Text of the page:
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 Hope you’ve enjoyed looking at these as much as I have making them, much more to see up on my blog as usual.

Oct 022013
 

“Down The Drain” 

Down the drain

The Future Is In The Past – The Leica Monochrom and Photogravure

Max Marinucci Photography

Fine Art Photography

Silver Gelatin and Photogravure

South Salem, NY

www.maxmarinucci.com

As a photographer and printer, I’ve always seen the advent of digital photography as a mixed blessing. The gain in speed, convenience, immediacy, offered by digital photography, also meant the gradual loss of film and everything related to it (photographic paper, chemicals) and, more importantly, the loss of learned skills and knowledge that are needed to produce truly hand-made prints. I have, of course, continued to use film for most of my work and honed my skills producing quality silver gelatin prints, in a world when a photographer feels like he is constantly swimming against the digital current. Kodak is no longer a driving force and so many manufacturers have disappeared or stopped making photographic product, with Ilford being the only reliable and consistent source as of today. Over the past year, while still dedicated to film photography and silver gelatin, I’ve rediscovered what is the most venerable, and in my opinion most beautiful of photographic processes: photogravure. A venerable process, and a 19th century invention, it was indeed how photography came to life, on paper, at the dawn of it all. On the camera front, as a devoted Leica user, I’ve continued with my trusty M3 and later film incarnations as the M4, M6, M7 and MP, until finally breaking down and acquiring a Monochrom upon release. There was no denying that the allure of a no fuss, great Leica camera that captures images in black and white only was too much to bear but, as my personality dictates, everything has to have a clear purpose. I am not an inkjet printer and I see no purpose in spending a good chunk of hard-earned cash on a camera to simply post digital snapshots on social networks or photography related websites, in a vacuum, with a purely digital workflow. As a photographer, artist and a printer, how do I justify the investment and, better yet, how do I bring the amazingly detailed images that the Monochrom is able to record, to life, on paper? Marrying our historic photographic past to the latest in technology, in a seamless way, and one that offers the viewer, collector, buyer, a tangible product that is not mass-produced but it is a handmade work of art, seemed the one and only way for me.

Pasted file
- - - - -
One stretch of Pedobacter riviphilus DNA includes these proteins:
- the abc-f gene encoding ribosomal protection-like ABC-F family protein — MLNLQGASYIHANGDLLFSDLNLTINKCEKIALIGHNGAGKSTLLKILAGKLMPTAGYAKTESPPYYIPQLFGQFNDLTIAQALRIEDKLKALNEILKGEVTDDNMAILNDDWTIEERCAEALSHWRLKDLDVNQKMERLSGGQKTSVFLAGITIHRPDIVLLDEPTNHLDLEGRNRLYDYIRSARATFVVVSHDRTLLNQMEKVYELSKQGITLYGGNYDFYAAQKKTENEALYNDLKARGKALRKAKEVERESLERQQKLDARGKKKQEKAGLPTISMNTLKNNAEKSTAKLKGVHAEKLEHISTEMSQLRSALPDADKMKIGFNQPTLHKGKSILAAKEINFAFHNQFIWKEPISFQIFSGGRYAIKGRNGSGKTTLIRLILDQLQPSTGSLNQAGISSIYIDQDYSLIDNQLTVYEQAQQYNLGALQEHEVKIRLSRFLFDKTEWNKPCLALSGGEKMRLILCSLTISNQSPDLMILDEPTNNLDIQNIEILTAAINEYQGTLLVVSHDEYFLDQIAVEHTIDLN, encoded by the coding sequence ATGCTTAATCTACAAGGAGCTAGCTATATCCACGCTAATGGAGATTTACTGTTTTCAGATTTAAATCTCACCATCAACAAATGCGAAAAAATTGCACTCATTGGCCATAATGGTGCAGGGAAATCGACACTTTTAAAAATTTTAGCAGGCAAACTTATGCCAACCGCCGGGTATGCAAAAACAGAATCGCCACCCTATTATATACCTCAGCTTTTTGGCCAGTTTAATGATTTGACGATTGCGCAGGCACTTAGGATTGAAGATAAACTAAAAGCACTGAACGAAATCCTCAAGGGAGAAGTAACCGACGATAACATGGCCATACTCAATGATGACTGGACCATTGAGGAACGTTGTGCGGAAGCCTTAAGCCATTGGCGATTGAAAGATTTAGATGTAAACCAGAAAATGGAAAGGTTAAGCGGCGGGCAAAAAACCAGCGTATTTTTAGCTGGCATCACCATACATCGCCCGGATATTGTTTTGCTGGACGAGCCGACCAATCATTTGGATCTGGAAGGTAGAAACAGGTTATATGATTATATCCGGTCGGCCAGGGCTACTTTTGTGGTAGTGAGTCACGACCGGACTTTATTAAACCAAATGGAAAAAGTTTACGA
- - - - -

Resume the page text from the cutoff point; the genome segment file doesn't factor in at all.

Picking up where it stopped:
The Leica Monochrom and Photogravure: the future is in the past.

“The Old Man By The Window”

Old Man By The Window